In Part 1 of this article, we discussed how our bodies and mind relate to our surrounding work spaces and the elements within them. Now we would like to show how technology plays a role.
Technology is extensive and expansive. When referring to work environments, it can mean the office space with its technological equipment that enables one to perform the responsibilities of a job. It is the tools and appliances that we have on our desks and the multitude of wires crisscrossing and bundled behind or next to work areas. It can also refer to the design of the space in general and how it was created to support the people in it and the functions they need to perform. It is also the atmosphere that is created by mechanisms such as ventilation systems, temperature controls and lighting apparatuses. It is woven throughout the work environment whether it is in the traditional workspace of an office or alternate home/remote work spaces. We turn lights on and off. Heating or cooling comes on at the appropriate times. On the surface, technology is serving us and contributing to our wellbeing and comfort.
Relationship with Technology
Prior to the pandemic, most of us were not inclined to take a deeper look at the possible ways technology was not serving us and not beneficial to our overall wellbeing. We put up with fluorescent lighting that was too bright, offices that were too hot or too cold, crowded cubicles layouts and stale air in our work settings. We endured discomfort or inconvenience thinking it was normal. Or took temporary measures such as opening a window if too hot or keeping an office sweater on the back of our chairs which in most cases we used only in summer because the air conditioning setting made it too cold. We didn’t demand that technology be used to control the environment in more human-centric ways.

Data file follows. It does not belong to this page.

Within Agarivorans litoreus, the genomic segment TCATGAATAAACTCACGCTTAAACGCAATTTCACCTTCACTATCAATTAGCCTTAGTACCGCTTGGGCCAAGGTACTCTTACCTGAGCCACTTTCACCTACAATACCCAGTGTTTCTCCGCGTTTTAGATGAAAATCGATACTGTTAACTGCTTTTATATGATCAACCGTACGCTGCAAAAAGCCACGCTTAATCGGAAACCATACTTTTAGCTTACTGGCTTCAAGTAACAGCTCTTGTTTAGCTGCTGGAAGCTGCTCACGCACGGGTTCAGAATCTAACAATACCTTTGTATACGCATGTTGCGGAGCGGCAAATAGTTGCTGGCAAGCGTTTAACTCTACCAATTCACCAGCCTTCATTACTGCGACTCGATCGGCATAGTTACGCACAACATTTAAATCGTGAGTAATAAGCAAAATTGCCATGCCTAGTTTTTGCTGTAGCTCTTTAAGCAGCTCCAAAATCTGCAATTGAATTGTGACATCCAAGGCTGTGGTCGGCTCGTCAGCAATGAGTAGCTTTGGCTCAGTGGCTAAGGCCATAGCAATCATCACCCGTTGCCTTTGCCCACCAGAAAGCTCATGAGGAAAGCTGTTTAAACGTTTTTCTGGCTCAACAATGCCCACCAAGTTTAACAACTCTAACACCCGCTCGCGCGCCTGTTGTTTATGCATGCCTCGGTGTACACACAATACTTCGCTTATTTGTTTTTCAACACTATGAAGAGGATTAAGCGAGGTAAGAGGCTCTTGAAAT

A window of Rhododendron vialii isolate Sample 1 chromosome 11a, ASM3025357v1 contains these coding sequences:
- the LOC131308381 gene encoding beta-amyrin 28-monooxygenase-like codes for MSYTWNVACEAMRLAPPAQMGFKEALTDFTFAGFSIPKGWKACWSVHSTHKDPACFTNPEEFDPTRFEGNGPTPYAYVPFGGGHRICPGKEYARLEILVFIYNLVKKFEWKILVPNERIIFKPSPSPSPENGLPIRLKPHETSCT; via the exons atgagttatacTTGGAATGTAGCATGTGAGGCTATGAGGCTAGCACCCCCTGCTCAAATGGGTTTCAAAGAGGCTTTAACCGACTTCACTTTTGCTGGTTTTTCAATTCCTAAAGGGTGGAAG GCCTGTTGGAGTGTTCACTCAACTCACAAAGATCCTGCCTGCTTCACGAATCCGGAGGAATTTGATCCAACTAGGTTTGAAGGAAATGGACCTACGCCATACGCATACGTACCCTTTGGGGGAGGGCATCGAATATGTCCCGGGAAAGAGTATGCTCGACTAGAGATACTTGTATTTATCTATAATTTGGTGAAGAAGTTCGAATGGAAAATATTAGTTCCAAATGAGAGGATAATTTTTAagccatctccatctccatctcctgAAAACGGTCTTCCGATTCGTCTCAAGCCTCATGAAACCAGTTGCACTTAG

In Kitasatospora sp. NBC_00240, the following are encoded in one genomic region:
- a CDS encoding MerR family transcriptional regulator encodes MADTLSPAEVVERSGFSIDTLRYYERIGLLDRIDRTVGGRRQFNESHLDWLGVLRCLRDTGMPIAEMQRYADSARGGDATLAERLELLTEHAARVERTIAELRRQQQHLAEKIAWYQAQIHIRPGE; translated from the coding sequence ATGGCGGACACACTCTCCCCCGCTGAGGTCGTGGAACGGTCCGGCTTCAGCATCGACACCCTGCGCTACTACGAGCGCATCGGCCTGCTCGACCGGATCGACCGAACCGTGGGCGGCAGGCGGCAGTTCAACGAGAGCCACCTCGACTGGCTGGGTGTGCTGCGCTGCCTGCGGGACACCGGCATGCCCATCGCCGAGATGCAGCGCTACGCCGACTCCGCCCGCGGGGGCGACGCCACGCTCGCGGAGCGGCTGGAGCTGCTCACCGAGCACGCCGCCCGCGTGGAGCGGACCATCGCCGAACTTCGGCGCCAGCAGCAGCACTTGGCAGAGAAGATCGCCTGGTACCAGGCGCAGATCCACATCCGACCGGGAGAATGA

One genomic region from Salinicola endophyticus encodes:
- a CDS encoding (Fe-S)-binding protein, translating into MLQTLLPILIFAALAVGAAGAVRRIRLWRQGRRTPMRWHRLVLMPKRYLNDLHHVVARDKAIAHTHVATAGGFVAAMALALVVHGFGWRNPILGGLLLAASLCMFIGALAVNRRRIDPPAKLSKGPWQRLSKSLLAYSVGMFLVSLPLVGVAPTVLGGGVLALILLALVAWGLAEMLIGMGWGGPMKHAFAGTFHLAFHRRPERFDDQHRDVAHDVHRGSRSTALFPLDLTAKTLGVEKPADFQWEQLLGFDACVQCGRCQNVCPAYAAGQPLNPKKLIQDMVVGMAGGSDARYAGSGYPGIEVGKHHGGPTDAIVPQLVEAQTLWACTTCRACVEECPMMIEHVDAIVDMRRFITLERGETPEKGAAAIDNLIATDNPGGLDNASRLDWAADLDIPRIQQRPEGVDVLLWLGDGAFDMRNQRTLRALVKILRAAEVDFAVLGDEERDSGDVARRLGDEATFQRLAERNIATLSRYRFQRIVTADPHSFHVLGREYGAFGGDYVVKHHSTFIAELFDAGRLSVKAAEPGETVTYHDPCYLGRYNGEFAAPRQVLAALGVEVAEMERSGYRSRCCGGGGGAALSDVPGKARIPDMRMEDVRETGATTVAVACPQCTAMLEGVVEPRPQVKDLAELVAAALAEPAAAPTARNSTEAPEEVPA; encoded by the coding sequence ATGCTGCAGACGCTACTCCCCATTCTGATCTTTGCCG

Why can’t heating be programmed to work in conjunction with collective body temperatures of the people in the space instead of being set at a degree that is independent of the amount of heat already being organically generated?
Technology is capable of doing more than we demand of it. It is capable of composing lighting environments for us to work indoors without experiencing any deficiency needed for ocular optimization. It can be manipulated to maintain an ambient atmosphere that keeps us on an even keel – warm enough to be comfortable but cool enough for us to stay awake and alert. It can also be programmed to maintain proper oxygenation and remove stale particles for us to breathe as naturally as if we were out in nature.
People’s lack of interest in making their needs known has prevented the technology industry from fully understanding what consumers’ needs are, and how they can be best served. At the same time, the industry has not communicated its full capability and capacity to widespread relevant audiences.
Interacting with Technology
In our work spaces, we are interacting, passively or actively, with technology in every moment. This seamless interconnectedness of our bodies with the technical devices and systems around us makes any space we occupy a part of us. Our movements and motions impact the energy of the space, creates new energy that is absorbed by the space, which in turn causes fluctuations in the elements mentioned earlier.
For the environment and the technology in it to work for us, we must become conscious of what is happening in the unseen space that directly impacts us. For a truly human-centric environment to work, there needs to a better understanding and appreciation of this continual bi-directional cause and effect occurring between body and space, and the technology infrastructure that is present.
Our next article will look at Kinesthesis and the work environment.
(Written by Yoko Kawai and Yvonne Burton)